Poster E34, Monday, March 26, 2:30-4:30 pm, Exhibit Hall C
Cross-language positive and negative priming effects reverse when priming manipulations proceed from L2 to L1, compared with L1 to L2
Ewald Neumann1, Ivy Nkrumah2; 1University of Canterbury, 2University of Ivory Coast, Ghana
Twi is a native language in Ghana, Africa. Two experiments are reported in which Twi (L1) – English (L2) bilinguals encountered cross-language positive and negative priming manipulations. In each experiment participants were required to name a prime target word in one of their languages, followed by making a lexical decision (word/non-word) to a letter string in their other language. Positive priming is indicated if response times are faster when a prime target word becomes the translation equivalent of the probe target word, compared to a neutral control condition. Negative priming is indicated if response times are slower when a prime distractor word becomes the translation equivalent of the probe target word, compared to a neutral control condition. In the L1 to L2 (i.e., Twi prime-English probe) experiment, ignored repetition negative priming was observed, with no hint of attended repetition positive priming. This pattern of findings supports an inhibition-based view by suggesting that there are two operative sources of inhibition modulating these cross-language priming results. One source operates at the level of the local prime distractor word (accounting for the negative priming effect), and the other operates at the global level of the prime language (accounting for the absence of positive priming). In the L2 to L1 (i.e., English prime-Twi probe) experiment, however, attended repetition positive priming was observed, with no hint of ignored repetition negative priming. Consideration of how degrees of inhibitory modulation can vary, based on first versus second language dominance, provides an explanation for these opposing results.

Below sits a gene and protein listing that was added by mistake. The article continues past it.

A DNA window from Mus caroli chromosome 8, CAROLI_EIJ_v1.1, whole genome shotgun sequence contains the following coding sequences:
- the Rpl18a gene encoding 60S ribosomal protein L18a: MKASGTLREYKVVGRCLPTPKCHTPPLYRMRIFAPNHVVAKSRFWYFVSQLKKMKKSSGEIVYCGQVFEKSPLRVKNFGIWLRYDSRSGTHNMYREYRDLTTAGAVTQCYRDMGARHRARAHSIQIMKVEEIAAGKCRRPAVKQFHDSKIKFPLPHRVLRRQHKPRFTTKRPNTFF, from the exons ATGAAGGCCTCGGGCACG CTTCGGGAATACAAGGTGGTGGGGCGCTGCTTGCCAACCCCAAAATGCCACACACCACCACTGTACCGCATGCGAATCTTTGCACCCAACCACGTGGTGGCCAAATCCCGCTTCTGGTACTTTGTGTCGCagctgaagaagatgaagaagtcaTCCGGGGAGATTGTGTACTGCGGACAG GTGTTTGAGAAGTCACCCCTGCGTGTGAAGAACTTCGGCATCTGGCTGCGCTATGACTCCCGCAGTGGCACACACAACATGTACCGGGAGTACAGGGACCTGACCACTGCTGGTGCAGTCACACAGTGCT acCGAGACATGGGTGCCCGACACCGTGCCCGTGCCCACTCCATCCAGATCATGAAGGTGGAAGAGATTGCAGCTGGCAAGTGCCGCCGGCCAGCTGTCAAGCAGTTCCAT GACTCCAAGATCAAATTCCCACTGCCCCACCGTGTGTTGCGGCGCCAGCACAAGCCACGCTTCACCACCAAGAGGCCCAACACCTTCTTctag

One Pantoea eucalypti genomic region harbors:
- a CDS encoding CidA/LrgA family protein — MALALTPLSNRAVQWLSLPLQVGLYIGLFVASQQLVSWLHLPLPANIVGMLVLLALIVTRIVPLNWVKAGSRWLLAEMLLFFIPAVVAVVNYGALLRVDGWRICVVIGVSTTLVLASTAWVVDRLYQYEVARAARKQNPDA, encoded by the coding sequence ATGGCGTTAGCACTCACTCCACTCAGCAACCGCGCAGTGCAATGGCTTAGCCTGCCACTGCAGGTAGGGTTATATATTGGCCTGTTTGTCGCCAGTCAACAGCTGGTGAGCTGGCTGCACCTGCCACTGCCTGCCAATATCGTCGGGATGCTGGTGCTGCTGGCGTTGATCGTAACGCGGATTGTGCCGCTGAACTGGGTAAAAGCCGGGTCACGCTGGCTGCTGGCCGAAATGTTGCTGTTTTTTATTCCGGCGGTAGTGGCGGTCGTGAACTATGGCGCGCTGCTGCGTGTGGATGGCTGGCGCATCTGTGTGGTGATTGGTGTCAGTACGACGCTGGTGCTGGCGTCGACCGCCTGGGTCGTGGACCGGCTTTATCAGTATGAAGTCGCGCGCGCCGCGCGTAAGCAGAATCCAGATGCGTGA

Topic Area: EXECUTIVE PROCESSES: Monitoring & inhibitory control